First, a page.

May 2005 Archives

One of the latest tools for fighting MT comment and trackback spam is Brad Choate's SpamLookup plugin. I have it installed here along with MT-Blacklist, and between the two of them, well over 99% of comment and trackback spams are blocked automatically.

Joe Katzman at Winds of Change submitted a SpamLookup ticket, asking for the ability to approve trackbacks blocked by SpamLookup. I e-mailed this reply to Joe's ticket:

Blocked trackbacks are literally blocked. They are not saved into the MT database at all, so there would be no way to later approve them.

In order to approve trackbacks, MT must have the ability to moderate them. MT currently does not provide the ability to moderate trackbacks, nor does SpamLookup. If you want to be able to moderate and approve trackbacks, you would need to install Chad Everett's MT-Moderate plugin, which can be downloaded from his web site.

SpamLookup is aware of MT-Moderate, so once you have MT-Moderate installed, it should properly moderate trackbacks if you configure SpamLookup to do so, and give you the ability to later approve moderated trackbacks (on the Trackbacks page in both SpamLookup and MT).

If you already have MT-Moderate installed, but still cannot moderate or approve trackbacks, that would most likely be an installation or configuration issue.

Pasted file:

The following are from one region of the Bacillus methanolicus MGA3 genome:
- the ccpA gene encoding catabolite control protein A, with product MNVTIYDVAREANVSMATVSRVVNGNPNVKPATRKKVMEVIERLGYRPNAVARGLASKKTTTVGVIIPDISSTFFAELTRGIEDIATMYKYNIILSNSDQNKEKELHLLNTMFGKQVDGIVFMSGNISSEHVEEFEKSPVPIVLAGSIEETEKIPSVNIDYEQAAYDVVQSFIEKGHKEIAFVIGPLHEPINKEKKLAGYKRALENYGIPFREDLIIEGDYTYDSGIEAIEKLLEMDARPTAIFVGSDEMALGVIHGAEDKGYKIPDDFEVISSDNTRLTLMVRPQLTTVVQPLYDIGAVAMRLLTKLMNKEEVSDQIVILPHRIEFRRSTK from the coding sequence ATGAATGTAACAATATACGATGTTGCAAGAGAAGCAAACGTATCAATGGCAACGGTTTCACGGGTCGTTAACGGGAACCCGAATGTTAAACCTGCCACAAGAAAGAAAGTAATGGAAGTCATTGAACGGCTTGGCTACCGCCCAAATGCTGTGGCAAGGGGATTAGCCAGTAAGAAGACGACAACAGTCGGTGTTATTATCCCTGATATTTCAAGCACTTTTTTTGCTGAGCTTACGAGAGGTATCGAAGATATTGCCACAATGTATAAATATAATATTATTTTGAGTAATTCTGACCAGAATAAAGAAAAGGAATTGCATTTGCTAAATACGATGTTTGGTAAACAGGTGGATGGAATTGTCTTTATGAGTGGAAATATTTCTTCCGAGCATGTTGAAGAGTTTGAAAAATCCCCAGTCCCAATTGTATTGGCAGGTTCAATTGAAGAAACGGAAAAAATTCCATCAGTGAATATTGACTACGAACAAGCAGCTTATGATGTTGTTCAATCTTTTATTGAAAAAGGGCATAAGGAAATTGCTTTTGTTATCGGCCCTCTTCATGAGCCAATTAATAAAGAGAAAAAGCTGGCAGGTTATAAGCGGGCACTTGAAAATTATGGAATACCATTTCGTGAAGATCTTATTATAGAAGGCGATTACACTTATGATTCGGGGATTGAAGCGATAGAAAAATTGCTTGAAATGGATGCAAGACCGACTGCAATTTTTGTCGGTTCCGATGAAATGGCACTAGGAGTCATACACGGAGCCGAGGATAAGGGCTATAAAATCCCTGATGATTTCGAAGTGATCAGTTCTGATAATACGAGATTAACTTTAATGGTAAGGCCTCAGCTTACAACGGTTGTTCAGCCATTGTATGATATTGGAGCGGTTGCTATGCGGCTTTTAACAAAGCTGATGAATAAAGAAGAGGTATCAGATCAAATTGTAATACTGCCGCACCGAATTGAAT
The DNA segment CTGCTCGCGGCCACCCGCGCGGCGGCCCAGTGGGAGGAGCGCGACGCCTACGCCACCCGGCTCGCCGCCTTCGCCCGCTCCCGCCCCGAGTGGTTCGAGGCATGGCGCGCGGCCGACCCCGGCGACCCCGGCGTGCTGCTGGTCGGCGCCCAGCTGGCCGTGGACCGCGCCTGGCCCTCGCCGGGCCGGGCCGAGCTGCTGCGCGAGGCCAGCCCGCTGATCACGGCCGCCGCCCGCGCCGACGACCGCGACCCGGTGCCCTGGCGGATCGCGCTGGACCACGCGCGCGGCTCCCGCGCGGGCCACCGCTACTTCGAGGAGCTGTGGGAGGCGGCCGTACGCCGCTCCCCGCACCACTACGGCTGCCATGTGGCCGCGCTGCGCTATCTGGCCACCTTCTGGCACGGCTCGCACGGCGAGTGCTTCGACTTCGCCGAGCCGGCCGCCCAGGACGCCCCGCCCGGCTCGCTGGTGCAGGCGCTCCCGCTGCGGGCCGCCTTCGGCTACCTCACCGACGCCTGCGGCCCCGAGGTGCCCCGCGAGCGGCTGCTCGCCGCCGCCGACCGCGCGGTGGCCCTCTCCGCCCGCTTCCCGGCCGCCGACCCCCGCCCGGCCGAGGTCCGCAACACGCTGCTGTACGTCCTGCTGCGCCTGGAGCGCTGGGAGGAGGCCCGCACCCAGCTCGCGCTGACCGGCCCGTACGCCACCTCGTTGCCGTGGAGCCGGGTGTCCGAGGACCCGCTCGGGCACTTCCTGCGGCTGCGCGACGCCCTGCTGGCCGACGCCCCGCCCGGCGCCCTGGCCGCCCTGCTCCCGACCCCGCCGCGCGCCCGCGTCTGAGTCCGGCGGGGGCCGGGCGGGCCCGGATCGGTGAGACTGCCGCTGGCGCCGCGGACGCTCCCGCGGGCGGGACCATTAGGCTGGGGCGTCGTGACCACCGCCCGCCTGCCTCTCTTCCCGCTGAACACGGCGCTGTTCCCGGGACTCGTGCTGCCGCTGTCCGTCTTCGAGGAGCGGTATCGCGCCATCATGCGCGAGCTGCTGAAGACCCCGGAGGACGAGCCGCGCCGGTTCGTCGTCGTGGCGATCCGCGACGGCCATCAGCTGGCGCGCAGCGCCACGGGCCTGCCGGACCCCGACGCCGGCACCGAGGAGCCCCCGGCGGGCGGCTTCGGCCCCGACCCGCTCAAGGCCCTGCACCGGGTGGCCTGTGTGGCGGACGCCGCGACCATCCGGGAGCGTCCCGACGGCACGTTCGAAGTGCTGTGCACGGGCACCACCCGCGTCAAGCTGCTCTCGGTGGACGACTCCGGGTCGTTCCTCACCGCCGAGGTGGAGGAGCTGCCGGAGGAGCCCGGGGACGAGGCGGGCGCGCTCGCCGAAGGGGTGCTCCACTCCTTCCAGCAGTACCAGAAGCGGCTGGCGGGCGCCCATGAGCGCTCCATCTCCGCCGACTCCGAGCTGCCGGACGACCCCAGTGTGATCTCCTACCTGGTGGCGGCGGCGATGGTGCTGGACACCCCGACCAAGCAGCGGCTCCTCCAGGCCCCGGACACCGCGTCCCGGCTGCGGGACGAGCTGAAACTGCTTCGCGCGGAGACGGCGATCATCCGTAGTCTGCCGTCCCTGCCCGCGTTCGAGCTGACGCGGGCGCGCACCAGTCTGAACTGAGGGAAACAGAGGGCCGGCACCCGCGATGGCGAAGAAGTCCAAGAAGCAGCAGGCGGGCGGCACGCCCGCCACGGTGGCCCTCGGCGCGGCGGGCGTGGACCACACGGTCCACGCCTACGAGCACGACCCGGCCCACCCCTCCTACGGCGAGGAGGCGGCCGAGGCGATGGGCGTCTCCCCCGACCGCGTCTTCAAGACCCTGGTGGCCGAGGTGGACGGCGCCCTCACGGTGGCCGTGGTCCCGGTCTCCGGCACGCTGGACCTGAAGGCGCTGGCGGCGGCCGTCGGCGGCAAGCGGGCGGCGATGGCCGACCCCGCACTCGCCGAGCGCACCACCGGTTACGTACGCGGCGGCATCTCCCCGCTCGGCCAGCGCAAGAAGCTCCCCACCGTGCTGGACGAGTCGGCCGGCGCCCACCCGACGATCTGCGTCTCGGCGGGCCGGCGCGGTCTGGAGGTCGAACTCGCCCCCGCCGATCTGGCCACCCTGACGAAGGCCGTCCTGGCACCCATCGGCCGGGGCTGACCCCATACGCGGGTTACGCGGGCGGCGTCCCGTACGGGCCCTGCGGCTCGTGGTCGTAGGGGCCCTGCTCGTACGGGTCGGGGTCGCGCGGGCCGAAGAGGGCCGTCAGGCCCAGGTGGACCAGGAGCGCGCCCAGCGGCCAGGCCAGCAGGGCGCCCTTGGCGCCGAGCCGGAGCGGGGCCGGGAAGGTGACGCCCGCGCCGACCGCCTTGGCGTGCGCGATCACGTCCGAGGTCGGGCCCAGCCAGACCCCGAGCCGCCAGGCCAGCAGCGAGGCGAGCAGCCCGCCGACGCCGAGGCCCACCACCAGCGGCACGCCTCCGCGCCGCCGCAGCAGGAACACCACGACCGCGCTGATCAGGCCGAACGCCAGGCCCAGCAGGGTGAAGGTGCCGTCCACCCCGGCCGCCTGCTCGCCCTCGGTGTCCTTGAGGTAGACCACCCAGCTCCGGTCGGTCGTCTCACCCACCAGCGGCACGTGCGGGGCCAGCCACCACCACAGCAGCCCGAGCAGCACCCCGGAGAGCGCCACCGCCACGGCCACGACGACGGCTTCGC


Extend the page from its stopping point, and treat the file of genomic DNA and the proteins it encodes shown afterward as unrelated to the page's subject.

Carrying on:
Moderation of trackbacks is a feature that has been long missed in MT3. MT-Moderate fills that hole nicely, and it's even better when paired with SpamLookup.

While reviewing my referers, I ran across an entry on Tiny Pineapple that discussed how my Replacement for MTCommentFields no longer worked in MT 3.16:

But after a recent upgrade to Movable Type 3.16, it stopped working. And after poking around a bit, I figured out why.

In addition to <MTCommentFields>, Movable Type 3 also introduced a new, but undocumented, template tag called <MTIfNonZero>. The only reference to it you'll find in the Movable Type documentation is in one of the Category Template Tag examples:

<MTIfNonZero tag="MTCategoryCount">
<li><a href="<$MTCategoryArchiveLink$>" title="<$MTCategoryDescription$>">

From the example we can deduce that you can use <MTIfNonZero> to determine whether or not the value of a certain template tag is zero. But TweezerMan went one step further and used it to determine whether or not the value of a variable was equal to zero. And to do so, he used two different syntaxes:

<MTIfNonZero tag="GetVar" name="preview"><$MTCommentPreviewAuthor$>


<MTIfNonZero tag="MTGetVar" name="preview"><$MTCommentPreviewAuthor$>

But while those may have worked in Movable Type 3.15, neither seems to work in Movable Type 3.16.

This got me to wondering: Did Six Apart really change the behavior of MTIfNonZero tags in MT 3.16?